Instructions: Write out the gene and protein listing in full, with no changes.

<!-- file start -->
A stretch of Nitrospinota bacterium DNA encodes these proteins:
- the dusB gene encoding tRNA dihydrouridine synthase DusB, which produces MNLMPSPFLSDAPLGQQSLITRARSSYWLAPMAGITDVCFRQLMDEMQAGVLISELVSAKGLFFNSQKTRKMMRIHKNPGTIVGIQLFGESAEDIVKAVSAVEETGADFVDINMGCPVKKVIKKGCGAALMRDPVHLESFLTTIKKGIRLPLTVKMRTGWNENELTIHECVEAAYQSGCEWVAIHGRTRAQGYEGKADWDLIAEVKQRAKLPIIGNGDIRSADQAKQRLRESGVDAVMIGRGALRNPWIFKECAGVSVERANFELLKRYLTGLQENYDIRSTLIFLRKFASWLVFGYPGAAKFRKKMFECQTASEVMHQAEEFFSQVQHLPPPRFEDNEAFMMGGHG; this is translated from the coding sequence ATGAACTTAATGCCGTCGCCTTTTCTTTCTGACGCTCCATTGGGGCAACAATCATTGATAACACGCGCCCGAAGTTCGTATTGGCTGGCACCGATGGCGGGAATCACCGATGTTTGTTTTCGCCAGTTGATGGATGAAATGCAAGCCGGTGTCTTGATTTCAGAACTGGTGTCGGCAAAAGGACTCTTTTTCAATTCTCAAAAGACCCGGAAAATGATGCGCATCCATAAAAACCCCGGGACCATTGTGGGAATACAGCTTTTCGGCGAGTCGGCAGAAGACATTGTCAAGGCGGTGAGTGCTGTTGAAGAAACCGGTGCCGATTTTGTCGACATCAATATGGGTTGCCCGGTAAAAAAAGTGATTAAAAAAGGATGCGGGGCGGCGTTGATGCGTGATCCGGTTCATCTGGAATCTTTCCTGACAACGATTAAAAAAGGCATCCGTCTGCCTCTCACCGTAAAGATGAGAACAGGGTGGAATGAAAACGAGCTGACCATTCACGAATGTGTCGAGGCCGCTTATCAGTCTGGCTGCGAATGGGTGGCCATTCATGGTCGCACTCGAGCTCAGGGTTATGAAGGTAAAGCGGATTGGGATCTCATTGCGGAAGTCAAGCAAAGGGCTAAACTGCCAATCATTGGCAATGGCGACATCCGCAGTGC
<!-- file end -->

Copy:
A stretch of Nitrospinota bacterium DNA encodes these proteins:
- the dusB gene encoding tRNA dihydrouridine synthase DusB, which produces MNLMPSPFLSDAPLGQQSLITRARSSYWLAPMAGITDVCFRQLMDEMQAGVLISELVSAKGLFFNSQKTRKMMRIHKNPGTIVGIQLFGESAEDIVKAVSAVEETGADFVDINMGCPVKKVIKKGCGAALMRDPVHLESFLTTIKKGIRLPLTVKMRTGWNENELTIHECVEAAYQSGCEWVAIHGRTRAQGYEGKADWDLIAEVKQRAKLPIIGNGDIRSADQAKQRLRESGVDAVMIGRGALRNPWIFKECAGVSVERANFELLKRYLTGLQENYDIRSTLIFLRKFASWLVFGYPGAAKFRKKMFECQTASEVMHQAEEFFSQVQHLPPPRFEDNEAFMMGGHG; this is translated from the coding sequence ATGAACTTAATGCCGTCGCCTTTTCTTTCTGACGCTCCATTGGGGCAACAATCATTGATAACACGCGCCCGAAGTTCGTATTGGCTGGCACCGATGGCGGGAATCACCGATGTTTGTTTTCGCCAGTTGATGGATGAAATGCAAGCCGGTGTCTTGATTTCAGAACTGGTGTCGGCAAAAGGACTCTTTTTCAATTCTCAAAAGACCCGGAAAATGATGCGCATCCATAAAAACCCCGGGACCATTGTGGGAATACAGCTTTTCGGCGAGTCGGCAGAAGACATTGTCAAGGCGGTGAGTGCTGTTGAAGAAACCGGTGCCGATTTTGTCGACATCAATATGGGTTGCCCGGTAAAAAAAGTGATTAAAAAAGGATGCGGGGCGGCGTTGATGCGTGATCCGGTTCATCTGGAATCTTTCCTGACAACGATTAAAAAAGGCATCCGTCTGCCTCTCACCGTAAAGATGAGAACAGGGTGGAATGAAAACGAGCTGACCATTCACGAATGTGTCGAGGCCGCTTATCAGTCTGGCTGCGAATGGGTGGCCATTCATGGTCGCACTCGAGCTCAGGGTTATGAAGGTAAAGCGGATTGGGATCTCATTGCGGAAGTCAAGCAAAGGGCTAAACTGCCAATCATTGGCAATGGCGACATCCGCAGTGC